Prebiotically Plausible Mechanisms Increase Compositional Diversity Of Nucleic Acid Sequences

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Prebiotically Plausible Mechanisms Increase Compositional Diversity Of Nucleic Acid Sequences

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Title: Prebiotically Plausible Mechanisms Increase Compositional Diversity Of Nucleic Acid Sequences
Author: Derr, Julien; Manapat, Michael L.; Rajamani, Sudha; Leu, Kevin; Xulvi-Brunet, Ramon; Joseph, Isaac; Nowak, Martin A.; Chen, Irene Ann

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Citation: Derr, Julien, Michael L. Manapat, Sudha Rajamani, Kevin Leu, Ramon Xulvi-Brunet, Isaac Joseph, Martin A. Nowak, and Irene A. Chen. 2012. Prebiotically plausible mechanisms increase compositional diversity of nucleic acid sequences. Nucleic Acids Research 40(10): 4711-4722.
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Abstract: During the origin of life, the biological information of nucleic acid polymers must have increased to encode functional molecules (the RNA world). Ribozymes tend to be compositionally unbiased, as is the vast majority of possible sequence space. However, ribonucleotides vary greatly in synthetic yield, reactivity and degradation rate, and their non-enzymatic polymerization results in compositionally biased sequences. While natural selection could lead to complex sequences, molecules with some activity are required to begin this process. Was the emergence of compositionally diverse sequences a matter of chance, or could prebiotically plausible reactions counter chemical biases to increase the probability of finding a ribozyme? Our in silico simulations using a two-letter alphabet show that template-directed ligation and high concatenation rates counter compositional bias and shift the pool toward longer sequences, permitting greater exploration of sequence space and stable folding. We verified experimentally that unbiased DNA sequences are more efficient templates for ligation, thus increasing the compositional diversity of the pool. Our work suggests that prebiotically plausible chemical mechanisms of nucleic acid polymerization and ligation could predispose toward a diverse pool of longer, potentially structured molecules. Such mechanisms could have set the stage for the appearance of functional activity very early in the emergence of life.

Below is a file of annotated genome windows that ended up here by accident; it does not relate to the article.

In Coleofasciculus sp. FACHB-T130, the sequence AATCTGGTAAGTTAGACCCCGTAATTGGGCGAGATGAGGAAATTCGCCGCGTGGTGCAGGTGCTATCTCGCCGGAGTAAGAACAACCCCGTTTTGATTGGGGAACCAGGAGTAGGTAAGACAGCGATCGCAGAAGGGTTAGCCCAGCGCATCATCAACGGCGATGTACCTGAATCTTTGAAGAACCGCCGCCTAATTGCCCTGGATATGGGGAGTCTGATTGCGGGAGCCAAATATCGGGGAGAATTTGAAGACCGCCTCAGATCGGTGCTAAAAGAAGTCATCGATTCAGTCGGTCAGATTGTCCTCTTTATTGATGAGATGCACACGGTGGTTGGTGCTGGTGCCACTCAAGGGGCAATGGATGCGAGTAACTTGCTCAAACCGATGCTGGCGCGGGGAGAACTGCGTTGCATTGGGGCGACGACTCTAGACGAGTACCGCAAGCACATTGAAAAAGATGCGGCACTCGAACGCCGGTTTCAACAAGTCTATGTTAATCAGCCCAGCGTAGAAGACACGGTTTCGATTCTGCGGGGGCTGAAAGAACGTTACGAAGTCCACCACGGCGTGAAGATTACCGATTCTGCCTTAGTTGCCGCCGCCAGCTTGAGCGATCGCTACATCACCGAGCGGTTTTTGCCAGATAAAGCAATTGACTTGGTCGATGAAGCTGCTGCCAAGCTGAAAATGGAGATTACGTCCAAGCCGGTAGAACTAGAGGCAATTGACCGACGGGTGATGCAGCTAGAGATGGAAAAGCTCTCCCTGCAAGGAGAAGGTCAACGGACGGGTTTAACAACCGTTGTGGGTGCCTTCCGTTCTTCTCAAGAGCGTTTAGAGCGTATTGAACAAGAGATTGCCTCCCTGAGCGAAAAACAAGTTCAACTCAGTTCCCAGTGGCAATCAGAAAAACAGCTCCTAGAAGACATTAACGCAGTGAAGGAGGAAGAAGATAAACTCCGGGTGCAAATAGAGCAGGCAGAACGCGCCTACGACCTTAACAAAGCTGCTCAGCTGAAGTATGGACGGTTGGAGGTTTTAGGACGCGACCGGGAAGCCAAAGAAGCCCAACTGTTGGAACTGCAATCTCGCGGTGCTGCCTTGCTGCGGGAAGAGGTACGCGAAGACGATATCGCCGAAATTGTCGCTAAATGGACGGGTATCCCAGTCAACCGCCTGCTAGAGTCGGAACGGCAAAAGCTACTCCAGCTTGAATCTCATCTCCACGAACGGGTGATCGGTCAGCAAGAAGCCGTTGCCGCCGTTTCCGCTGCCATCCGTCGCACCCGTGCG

Published Version: doi:10.1093/nar/gks065
Other Sources: http://www.ncbi.nlm.nih.gov/pmc/articles/PMC3378899/pdf/
Terms of Use: This article is made available under the terms and conditions applicable to Other Posted Material, as set forth at http://nrs.harvard.edu/urn-3:HUL.InstRepos:dash.current.terms-of-use#LAA
Citable link to this page: http://nrs.harvard.edu/urn-3:HUL.InstRepos:10861170
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